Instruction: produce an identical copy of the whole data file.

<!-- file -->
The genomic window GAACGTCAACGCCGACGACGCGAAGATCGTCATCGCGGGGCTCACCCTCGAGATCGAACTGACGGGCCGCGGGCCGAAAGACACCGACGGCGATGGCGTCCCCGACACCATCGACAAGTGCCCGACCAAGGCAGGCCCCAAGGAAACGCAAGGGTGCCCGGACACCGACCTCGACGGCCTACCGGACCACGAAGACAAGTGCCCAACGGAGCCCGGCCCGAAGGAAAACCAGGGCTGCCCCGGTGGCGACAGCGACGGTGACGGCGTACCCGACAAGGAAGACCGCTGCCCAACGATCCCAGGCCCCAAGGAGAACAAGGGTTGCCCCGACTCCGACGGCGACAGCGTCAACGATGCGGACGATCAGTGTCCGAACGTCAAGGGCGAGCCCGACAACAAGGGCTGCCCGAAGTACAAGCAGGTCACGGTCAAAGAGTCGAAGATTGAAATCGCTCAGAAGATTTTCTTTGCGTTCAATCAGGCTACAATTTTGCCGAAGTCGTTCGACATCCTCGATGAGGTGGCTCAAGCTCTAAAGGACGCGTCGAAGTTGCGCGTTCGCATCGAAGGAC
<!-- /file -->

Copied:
The genomic window GAACGTCAACGCCGACGACGCGAAGATCGTCATCGCGGGGCTCACCCTCGAGATCGAACTGACGGGCCGCGGGCCGAAAGACACCGACGGCGATGGCGTCCCCGACACCATCGACAAGTGCCCGACCAAGGCAGGCCCCAAGGAAACGCAAGGGTGCCCGGACACCGACCTCGACGGCCTACCGGACCACGAAGACAAGTGCCCAACGGAGCCCGGCCCGAAGGAAAACCAGGGCTGCCCCGGTGGCGACAGCGACGGTGACGGCGTACCCGACAAGGAAGACCGCTGCCCAACGATCCCAGGCCCCAAGGAGAACAAGGGTTGCCCCGACTCCGACGGCGACAGCGTCAACGATGCGGACGATCAGTGTCCGAACGTCAAGGGCGAGCCCGACAACAAGGGCTGCCCGAAGTACAAGCAGGTCACGGTCAAAGAGTCGAAGATTGAAATCGCTCAGAAGATTTTCTTTGCGTTCAATCAGGCTACAATTTTGCCGAAGTCGTTCGACATCCTCGATGAGGTGGCTCAAGCTCTAAAGGACGCGTCGAAGTTGCGCGTTCGCATCGAAGGAC